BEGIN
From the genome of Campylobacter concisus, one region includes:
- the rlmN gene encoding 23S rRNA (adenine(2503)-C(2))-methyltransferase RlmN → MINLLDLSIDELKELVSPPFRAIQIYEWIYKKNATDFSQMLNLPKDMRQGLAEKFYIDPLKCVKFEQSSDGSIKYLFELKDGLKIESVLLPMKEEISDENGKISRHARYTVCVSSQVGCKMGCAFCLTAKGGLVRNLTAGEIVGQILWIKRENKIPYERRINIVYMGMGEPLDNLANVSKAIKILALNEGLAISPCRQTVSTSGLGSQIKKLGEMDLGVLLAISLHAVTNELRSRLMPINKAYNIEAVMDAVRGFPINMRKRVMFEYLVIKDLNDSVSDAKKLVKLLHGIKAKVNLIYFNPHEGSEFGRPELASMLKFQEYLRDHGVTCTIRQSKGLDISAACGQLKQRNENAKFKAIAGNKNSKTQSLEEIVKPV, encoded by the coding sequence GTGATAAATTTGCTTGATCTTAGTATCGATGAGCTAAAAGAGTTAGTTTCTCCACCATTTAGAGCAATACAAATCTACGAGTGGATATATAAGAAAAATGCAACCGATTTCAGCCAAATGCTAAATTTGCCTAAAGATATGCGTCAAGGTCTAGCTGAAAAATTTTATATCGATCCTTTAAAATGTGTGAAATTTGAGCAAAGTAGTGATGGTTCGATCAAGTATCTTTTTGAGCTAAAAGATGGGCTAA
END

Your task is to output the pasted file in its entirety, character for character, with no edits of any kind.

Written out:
From the genome of Campylobacter concisus, one region includes:
- the rlmN gene encoding 23S rRNA (adenine(2503)-C(2))-methyltransferase RlmN → MINLLDLSIDELKELVSPPFRAIQIYEWIYKKNATDFSQMLNLPKDMRQGLAEKFYIDPLKCVKFEQSSDGSIKYLFELKDGLKIESVLLPMKEEISDENGKISRHARYTVCVSSQVGCKMGCAFCLTAKGGLVRNLTAGEIVGQILWIKRENKIPYERRINIVYMGMGEPLDNLANVSKAIKILALNEGLAISPCRQTVSTSGLGSQIKKLGEMDLGVLLAISLHAVTNELRSRLMPINKAYNIEAVMDAVRGFPINMRKRVMFEYLVIKDLNDSVSDAKKLVKLLHGIKAKVNLIYFNPHEGSEFGRPELASMLKFQEYLRDHGVTCTIRQSKGLDISAACGQLKQRNENAKFKAIAGNKNSKTQSLEEIVKPV, encoded by the coding sequence GTGATAAATTTGCTTGATCTTAGTATCGATGAGCTAAAAGAGTTAGTTTCTCCACCATTTAGAGCAATACAAATCTACGAGTGGATATATAAGAAAAATGCAACCGATTTCAGCCAAATGCTAAATTTGCCTAAAGATATGCGTCAAGGTCTAGCTGAAAAATTTTATATCGATCCTTTAAAATGTGTGAAATTTGAGCAAAGTAGTGATGGTTCGATCAAGTATCTTTTTGAGCTAAAAGATGGGCTAA